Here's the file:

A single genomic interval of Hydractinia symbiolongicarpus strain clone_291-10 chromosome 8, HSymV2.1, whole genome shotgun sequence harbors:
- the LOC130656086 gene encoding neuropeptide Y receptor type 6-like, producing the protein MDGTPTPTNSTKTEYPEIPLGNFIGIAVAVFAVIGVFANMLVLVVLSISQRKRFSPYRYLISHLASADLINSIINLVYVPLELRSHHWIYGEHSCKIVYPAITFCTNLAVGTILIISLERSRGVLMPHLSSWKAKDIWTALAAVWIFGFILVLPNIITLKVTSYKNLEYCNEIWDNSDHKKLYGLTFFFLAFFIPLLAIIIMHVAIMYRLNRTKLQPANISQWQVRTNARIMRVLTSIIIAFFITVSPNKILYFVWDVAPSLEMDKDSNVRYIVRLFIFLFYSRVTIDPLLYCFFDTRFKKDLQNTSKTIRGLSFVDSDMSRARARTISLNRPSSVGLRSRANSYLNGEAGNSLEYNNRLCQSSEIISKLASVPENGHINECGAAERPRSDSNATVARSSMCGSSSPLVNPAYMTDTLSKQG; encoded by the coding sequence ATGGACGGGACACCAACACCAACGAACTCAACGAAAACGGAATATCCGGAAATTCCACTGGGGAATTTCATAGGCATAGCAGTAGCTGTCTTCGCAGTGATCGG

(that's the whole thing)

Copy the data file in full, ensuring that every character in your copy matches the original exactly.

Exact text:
A single genomic interval of Hydractinia symbiolongicarpus strain clone_291-10 chromosome 8, HSymV2.1, whole genome shotgun sequence harbors:
- the LOC130656086 gene encoding neuropeptide Y receptor type 6-like, producing the protein MDGTPTPTNSTKTEYPEIPLGNFIGIAVAVFAVIGVFANMLVLVVLSISQRKRFSPYRYLISHLASADLINSIINLVYVPLELRSHHWIYGEHSCKIVYPAITFCTNLAVGTILIISLERSRGVLMPHLSSWKAKDIWTALAAVWIFGFILVLPNIITLKVTSYKNLEYCNEIWDNSDHKKLYGLTFFFLAFFIPLLAIIIMHVAIMYRLNRTKLQPANISQWQVRTNARIMRVLTSIIIAFFITVSPNKILYFVWDVAPSLEMDKDSNVRYIVRLFIFLFYSRVTIDPLLYCFFDTRFKKDLQNTSKTIRGLSFVDSDMSRARARTISLNRPSSVGLRSRANSYLNGEAGNSLEYNNRLCQSSEIISKLASVPENGHINECGAAERPRSDSNATVARSSMCGSSSPLVNPAYMTDTLSKQG; encoded by the coding sequence ATGGACGGGACACCAACACCAACGAACTCAACGAAAACGGAATATCCGGAAATTCCACTGGGGAATTTCATAGGCATAGCAGTAGCTGTCTTCGCAGTGATCGG